Luke Goodrich: There's a Christian theological response, there's also legal and constitutional response. And since the latter is my area of expertise, I'll start there. The way this argument is deployed right now, we're seeing tons of legal conflicts involving religious freedom and LGBTQ rights. This spans a spectrum. It can be employment cases, like you mentioned, I'm representing a religious school right now that declined to renew the contract of a guidance counselor who entered a same sex marriage in violation of her contract. So you see it in the employment context, you see it in the public accommodations context. I'm representing doctors and hospitals right now where the Biden administration issued a regulation that requires them to perform gender transition procedures like cross sex surgery, in violation of their conscience and medical judgment. And then you see it in the context of like government benefits or contract programs, like our most recent case at the Supreme Court, the city of Philadelphia cut off a contract with Catholic Charities and tried to shut down 100- year- old ministry that was recruiting families to provide loving homes for foster children, and said, " You guys are a bunch of bigots, we're gonna shut you down." So we're seeing these legal conflicts across a wide variety of areas. And then as you mentioned, one of the main legal arguments we see is you are discriminating, you're just as bad as people who engage in race discrimination. Just like you couldn't fire someone for entering an interracial marriage, you shouldn't be able to fire someone for entering a same sex marriage, or just like Catholic Charities in your adoption and foster care ministry, you couldn't decline to place children in the homes of an interracial couple, you shouldn't be able to place children in the homes of a same sex couple.

Keith Simon: And that's a powerful argument, right? I mean, when you get confronted with that, I think a lot of Christians are caught flat footed because nobody wants to be the new Klan member, nobody wants to enforce a sexual Jim Crow. So I think you lay out the problem really well there. My guess is that most people listening are thinking, how would I answer that charge? So hopefully, you're going to give us a little help.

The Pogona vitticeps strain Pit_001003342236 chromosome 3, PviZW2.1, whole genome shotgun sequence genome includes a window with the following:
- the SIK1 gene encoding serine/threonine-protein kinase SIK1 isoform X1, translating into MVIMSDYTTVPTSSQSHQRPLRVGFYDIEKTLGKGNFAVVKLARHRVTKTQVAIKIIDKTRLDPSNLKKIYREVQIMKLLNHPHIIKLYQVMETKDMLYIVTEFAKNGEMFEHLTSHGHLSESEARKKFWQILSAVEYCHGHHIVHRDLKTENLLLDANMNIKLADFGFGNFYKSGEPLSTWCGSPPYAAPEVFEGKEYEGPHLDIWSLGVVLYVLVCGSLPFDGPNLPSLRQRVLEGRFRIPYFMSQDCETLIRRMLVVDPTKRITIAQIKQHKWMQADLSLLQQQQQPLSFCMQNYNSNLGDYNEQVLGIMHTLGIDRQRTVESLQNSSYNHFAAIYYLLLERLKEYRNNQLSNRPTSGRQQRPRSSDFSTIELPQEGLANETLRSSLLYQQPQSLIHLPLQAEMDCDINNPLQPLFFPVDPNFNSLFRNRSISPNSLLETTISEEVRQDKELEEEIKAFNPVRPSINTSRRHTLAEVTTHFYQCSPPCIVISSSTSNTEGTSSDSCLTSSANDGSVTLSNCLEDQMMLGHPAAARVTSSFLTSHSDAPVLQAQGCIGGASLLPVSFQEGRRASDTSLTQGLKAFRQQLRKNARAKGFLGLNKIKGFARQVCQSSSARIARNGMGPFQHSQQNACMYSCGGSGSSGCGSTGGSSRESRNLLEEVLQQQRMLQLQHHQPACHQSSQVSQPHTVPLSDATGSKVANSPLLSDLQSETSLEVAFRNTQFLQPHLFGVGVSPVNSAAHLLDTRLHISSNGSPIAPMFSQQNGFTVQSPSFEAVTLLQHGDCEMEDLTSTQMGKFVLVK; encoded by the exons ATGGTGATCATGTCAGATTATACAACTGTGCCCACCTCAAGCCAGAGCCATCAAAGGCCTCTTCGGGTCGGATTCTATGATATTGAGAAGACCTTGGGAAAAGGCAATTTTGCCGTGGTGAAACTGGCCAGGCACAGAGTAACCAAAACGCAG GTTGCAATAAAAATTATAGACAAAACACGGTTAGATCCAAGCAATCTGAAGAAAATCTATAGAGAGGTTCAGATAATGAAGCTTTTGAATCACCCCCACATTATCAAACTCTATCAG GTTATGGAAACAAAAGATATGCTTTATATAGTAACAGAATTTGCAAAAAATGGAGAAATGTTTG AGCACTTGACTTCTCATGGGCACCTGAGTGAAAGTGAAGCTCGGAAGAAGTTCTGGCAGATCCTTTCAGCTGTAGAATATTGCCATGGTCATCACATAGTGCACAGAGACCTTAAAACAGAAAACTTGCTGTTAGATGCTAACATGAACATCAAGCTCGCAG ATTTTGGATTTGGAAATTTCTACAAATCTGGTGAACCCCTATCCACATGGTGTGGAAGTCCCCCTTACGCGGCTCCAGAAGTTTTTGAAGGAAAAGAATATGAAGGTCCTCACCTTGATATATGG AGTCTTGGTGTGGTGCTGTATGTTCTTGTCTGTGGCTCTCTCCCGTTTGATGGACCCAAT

Luke Goodrich: Yeah. My expertise is on the legal argument. As a legal matter, race discrimination has a unique history in our nation. We had over 300 years of slavery based on race, we fought a civil war based on race, we had a systematic government imposed segregation based on race, and then we had three constitutional amendments to address our tragic history of race discrimination. So the way this played out historically is that African- Americans faced systematic, government imposed barriers to full participation in the social, political and economic life of our community. And because of that unique history, no other group except perhaps Native Americans have suffered the way African- Americans have. And because of that history, the government is given very unique tools to root out race discrimination, tools that it's not given for any other form of discrimination, whether based on religion, sex, marital status, or anything else. And so you see this reflected in the law. Just one example, all 50 states have laws banning race discrimination in employment, and there are not really religious exemptions to those laws. Like if you're an employer, and you fire someone because of their race, and you claim it was a religious belief, you lose. By contrast, when it comes to sexual orientation discrimination, there are only 22 states that right now ban sexual orientation discrimination in their state employment laws, and all 22 of those states have religious exemptions. This is simply a recognition that different kinds of discrimination warrant different legal treatment. And even the Supreme Court has recognized this. You see this in the 1967 decision, Loving versus Virginia where the Supreme Court struck down state bans on interracial marriage, the Supreme Court went out of its way to condemn the beliefs underlying interracial marriage bans as invidious relics of white supremacy. But then fast forward to 2015 in the Obergefell decision where the Supreme Court struck down traditional marriage laws, and the Supreme Court went out of its way to do the opposite. It said, traditional marriage laws are" based on decent and honorable religious and philosophical premises that have long been held and continue to be held in good faith by reasonable and sincere people here and throughout the world." That's a mouthful, but the Supreme Court is basically saying, we recognize that race discrimination and a belief in traditional marriage are very different beings, and the law should treat them differently. So, that's the legal response. I'm not a theologian, but we also need, as Christians, to be ready with a theological response, which I think really entails laying out the beauty of how God created us as male and female, and the beauty of human sexuality and its intended good within the bounds of marriage and be able to speak about that articulately. And then also as Christians, I mean, one of the key moves here is really the need to love our neighbor, and we have not always done that with respect to our LGBTQ neighbors. And that really needs to be first and foremost in our minds, is how do we best love our neighbors, not necessarily how do we win an argument or how do we defend our rights?